I agree with Niki and with Phil on his recommendations. In our policy, it states: "...when a female staff is individual counseling a male, then another staff person will be present. The same goes for males counseling females." We also enforce a "No Touch" protocal when it comes to staff and inmates. We also require that inmates only address staff by Ms. or Mr. and that staff address clients the same way. This helps prevent that sence of entitlement that Phil mentioned and maintains a professional atmosphere. NIC, which Niki mentions, has an excellant training video on setting boundaries. These are just a couple of things I can think of at this time. John 

niki.miller - 10/16/2013 5:49:11 PM
RE:West Virginia Needs Help


I am glad John endorsed the NIC training video on setting boundaries. NIC offers a number of helpful training resources for transforming correctional workforce culture: .  Hopefully, some of these resources and the others that follow will support your jurisdiction as it deals with the issues your RSAT program has been facing.  

Research has shown that staff finds additional training on boundaries very useful and suggests it may help prevent staff misconduct. The NIC PREA Project also offers the publication, Anti-Fraternization Policies and their Utility in Preventing Staff Sexual Abuse in Custody”:

Research on increasingly common incidents of sexual misconduct involving female correctional staff and male inmates is scarce.  However, Dr. Michael Alexander has compiled an exceptional resource in Romantic Relationships with Inmates” - available at:, from the research library at the PREA Resource Center website.  

A quote from the abstract states:“This paper addresses the causes and consequences of romantic relationships between female correctional staff and inmates.  Particularly, this research seeks to better understand what correctional managers can do to reduce the likelihood of these inappropriate relationships.” 

Reported incidents of female staff sexual misconduct involving male inmates in prison settings are more common than reports of sexual misconduct involving male staff and female inmates, although the opposite may be true in jails. The paper makes sense of this perplexing trend and presents strategies for preventing it from occurring.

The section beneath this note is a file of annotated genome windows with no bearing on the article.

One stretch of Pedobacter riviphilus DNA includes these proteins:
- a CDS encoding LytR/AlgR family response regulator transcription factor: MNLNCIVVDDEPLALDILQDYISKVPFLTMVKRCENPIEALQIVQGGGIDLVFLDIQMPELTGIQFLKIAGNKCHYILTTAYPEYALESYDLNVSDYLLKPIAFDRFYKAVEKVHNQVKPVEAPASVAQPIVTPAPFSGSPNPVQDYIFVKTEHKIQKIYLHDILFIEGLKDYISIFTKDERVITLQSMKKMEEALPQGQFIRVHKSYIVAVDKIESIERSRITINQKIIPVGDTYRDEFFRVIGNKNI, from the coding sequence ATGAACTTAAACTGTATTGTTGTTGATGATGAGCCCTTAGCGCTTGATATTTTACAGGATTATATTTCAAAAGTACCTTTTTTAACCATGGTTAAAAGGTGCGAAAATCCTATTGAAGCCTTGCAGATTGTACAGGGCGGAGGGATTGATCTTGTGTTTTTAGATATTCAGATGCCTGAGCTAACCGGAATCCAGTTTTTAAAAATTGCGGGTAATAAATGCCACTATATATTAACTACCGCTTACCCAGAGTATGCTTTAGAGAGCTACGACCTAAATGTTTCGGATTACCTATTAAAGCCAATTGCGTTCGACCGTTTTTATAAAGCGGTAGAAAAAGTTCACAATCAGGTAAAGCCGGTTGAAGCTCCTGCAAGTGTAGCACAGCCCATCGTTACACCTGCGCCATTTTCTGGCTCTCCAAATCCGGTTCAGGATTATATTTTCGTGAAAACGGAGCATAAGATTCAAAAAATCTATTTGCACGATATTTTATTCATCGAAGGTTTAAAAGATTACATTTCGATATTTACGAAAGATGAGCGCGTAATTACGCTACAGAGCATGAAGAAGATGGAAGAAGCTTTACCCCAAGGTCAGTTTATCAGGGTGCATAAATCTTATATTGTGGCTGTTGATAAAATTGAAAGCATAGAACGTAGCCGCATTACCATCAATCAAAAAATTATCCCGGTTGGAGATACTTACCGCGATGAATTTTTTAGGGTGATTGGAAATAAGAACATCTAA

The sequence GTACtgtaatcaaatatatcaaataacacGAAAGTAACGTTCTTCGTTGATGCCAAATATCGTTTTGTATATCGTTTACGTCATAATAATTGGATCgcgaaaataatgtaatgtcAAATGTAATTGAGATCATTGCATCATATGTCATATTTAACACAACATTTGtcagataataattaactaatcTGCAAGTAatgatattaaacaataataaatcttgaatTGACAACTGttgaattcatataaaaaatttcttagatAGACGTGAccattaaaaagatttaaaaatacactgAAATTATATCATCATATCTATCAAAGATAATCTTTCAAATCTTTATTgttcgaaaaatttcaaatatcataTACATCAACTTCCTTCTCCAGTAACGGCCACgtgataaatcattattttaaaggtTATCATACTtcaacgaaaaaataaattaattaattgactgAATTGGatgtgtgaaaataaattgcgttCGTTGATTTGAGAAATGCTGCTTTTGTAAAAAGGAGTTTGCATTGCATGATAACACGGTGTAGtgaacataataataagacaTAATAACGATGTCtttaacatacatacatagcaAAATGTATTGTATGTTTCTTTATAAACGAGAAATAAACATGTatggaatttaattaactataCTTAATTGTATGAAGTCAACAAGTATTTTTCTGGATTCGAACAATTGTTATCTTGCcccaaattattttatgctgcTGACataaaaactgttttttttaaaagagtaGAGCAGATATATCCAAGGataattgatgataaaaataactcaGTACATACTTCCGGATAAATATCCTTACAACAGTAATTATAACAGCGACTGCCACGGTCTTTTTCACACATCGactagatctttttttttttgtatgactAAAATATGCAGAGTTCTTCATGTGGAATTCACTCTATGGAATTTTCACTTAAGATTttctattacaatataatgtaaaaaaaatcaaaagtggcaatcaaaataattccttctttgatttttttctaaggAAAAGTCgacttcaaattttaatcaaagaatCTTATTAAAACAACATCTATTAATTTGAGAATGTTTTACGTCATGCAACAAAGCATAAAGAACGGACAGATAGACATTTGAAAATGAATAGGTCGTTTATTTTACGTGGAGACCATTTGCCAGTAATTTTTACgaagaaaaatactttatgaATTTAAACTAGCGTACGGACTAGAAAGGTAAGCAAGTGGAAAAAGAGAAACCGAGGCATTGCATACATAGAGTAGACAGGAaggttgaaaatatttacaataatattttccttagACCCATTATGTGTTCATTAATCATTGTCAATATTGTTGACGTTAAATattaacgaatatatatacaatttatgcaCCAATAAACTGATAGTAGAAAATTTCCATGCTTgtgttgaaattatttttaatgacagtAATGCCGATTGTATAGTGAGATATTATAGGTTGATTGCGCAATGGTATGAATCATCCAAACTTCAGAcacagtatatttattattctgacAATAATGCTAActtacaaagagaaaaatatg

One factor that seems to contribute to an environment where boundaries can become permeable, that might be relevant to therapeutic community settings, is related to work assignments where male offenders assist female staff and work under their supervision.  The paper lays out the elements that contribute to the equalizing effect that may result from this arrangement. Other information on staff characteristics that may increase vulnerability, training that preserves professional boundaries, and supervision practices that reinforce appropriate staff/offender communication are all included.

In 2011 & 2012 BJA awarded grants to several states to become demonstration sites, including both the Ohio Department of Corrections and Rehabilitation and the Kentucky Department of Corrections (more on demonstration sites at: ). It can be worthwhile to contact colleagues working on PREA prevention measures in these states to discuss strategies they are implementing.

Regional Prison Rape Elimination Act (PREA) trainings for health and mental health staff are offered at no charge.  Nashville, TN. trainings are schedule for late October:  For information and materials on PREA training for behavioral health and healthcare staff developed by the National Commission on Correctional Healthcare visit: